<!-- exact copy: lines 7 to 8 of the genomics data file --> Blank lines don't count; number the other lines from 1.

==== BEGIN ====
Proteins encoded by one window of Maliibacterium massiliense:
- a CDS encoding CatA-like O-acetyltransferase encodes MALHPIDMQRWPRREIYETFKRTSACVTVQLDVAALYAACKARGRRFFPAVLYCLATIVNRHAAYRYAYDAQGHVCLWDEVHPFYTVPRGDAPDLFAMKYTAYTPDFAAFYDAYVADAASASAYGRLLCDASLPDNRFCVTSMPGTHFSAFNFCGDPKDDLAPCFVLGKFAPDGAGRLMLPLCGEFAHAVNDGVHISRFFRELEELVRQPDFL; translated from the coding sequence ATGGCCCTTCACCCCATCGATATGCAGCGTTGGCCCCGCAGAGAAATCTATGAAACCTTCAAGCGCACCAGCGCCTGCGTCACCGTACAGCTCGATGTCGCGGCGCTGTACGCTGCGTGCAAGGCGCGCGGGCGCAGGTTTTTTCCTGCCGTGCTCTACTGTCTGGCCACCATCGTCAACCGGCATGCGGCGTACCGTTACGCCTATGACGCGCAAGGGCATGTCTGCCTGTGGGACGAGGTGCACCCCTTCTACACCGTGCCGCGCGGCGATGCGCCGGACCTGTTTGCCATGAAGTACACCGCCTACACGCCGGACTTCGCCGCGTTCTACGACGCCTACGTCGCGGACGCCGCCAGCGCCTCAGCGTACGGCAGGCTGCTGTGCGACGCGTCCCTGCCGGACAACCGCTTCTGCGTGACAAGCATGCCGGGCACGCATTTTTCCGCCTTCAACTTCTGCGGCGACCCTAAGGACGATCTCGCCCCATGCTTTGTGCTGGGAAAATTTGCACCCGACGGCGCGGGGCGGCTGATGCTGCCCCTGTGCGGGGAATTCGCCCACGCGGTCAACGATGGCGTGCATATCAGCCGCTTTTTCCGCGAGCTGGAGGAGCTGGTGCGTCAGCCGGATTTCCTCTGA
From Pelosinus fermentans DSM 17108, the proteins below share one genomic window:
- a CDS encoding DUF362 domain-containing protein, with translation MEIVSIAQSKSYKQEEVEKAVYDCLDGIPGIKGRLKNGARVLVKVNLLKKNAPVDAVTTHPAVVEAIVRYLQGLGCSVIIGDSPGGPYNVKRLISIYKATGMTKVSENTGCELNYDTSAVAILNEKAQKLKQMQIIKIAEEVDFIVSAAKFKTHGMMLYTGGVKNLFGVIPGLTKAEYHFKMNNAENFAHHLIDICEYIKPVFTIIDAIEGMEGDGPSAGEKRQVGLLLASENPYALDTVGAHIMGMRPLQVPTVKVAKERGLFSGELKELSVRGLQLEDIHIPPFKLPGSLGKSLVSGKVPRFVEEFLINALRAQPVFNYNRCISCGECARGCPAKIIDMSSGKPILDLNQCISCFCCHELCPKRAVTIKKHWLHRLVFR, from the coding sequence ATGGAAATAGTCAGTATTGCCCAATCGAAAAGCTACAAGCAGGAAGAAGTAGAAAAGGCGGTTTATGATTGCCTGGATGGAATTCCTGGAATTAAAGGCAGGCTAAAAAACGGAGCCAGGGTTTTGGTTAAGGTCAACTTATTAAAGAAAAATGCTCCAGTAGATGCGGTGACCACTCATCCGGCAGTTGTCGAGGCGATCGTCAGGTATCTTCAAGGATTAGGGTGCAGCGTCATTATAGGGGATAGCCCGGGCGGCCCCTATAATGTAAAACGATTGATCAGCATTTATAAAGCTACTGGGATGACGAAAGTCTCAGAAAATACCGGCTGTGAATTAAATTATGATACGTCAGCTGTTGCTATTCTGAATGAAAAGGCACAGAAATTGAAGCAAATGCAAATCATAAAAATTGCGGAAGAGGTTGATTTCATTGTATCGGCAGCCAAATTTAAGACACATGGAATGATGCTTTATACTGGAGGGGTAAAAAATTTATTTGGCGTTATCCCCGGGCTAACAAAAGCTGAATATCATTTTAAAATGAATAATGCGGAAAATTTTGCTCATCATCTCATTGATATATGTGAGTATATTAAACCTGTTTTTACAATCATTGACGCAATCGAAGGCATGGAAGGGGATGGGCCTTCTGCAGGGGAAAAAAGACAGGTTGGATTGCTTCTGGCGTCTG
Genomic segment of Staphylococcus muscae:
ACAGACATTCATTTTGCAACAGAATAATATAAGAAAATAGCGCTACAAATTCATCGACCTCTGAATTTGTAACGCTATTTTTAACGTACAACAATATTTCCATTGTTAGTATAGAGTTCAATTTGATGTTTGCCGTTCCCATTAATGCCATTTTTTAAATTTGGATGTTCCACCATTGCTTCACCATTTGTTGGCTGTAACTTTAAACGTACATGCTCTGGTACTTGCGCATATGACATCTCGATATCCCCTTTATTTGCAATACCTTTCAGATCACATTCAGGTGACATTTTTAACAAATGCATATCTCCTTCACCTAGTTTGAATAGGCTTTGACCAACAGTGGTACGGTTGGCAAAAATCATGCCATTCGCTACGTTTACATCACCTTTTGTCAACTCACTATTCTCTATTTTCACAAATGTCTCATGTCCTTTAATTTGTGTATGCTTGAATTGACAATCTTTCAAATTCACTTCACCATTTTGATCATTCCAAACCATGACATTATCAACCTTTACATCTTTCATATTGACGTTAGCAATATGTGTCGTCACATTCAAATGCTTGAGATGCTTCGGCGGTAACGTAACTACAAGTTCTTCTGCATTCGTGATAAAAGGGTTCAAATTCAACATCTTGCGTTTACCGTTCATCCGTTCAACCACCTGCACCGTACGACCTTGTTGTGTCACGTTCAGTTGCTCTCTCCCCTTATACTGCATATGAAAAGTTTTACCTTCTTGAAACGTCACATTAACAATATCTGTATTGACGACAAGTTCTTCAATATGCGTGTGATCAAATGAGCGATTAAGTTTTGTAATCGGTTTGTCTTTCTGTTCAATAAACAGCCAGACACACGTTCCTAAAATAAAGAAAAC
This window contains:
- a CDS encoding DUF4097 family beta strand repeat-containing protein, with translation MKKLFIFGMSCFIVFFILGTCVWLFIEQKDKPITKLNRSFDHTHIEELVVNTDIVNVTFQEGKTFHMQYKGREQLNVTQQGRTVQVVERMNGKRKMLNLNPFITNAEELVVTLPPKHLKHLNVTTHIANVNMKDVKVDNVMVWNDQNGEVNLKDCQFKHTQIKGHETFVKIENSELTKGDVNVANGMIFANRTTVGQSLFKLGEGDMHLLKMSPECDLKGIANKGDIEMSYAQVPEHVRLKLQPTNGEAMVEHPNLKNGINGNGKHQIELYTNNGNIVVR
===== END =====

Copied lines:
This window contains:
- a CDS encoding DUF4097 family beta strand repeat-containing protein, with translation MKKLFIFGMSCFIVFFILGTCVWLFIEQKDKPITKLNRSFDHTHIEELVVNTDIVNVTFQEGKTFHMQYKGREQLNVTQQGRTVQVVERMNGKRKMLNLNPFITNAEELVVTLPPKHLKHLNVTTHIANVNMKDVKVDNVMVWNDQNGEVNLKDCQFKHTQIKGHETFVKIENSELTKGDVNVANGMIFANRTTVGQSLFKLGEGDMHLLKMSPECDLKGIANKGDIEMSYAQVPEHVRLKLQPTNGEAMVEHPNLKNGINGNGKHQIELYTNNGNIVVR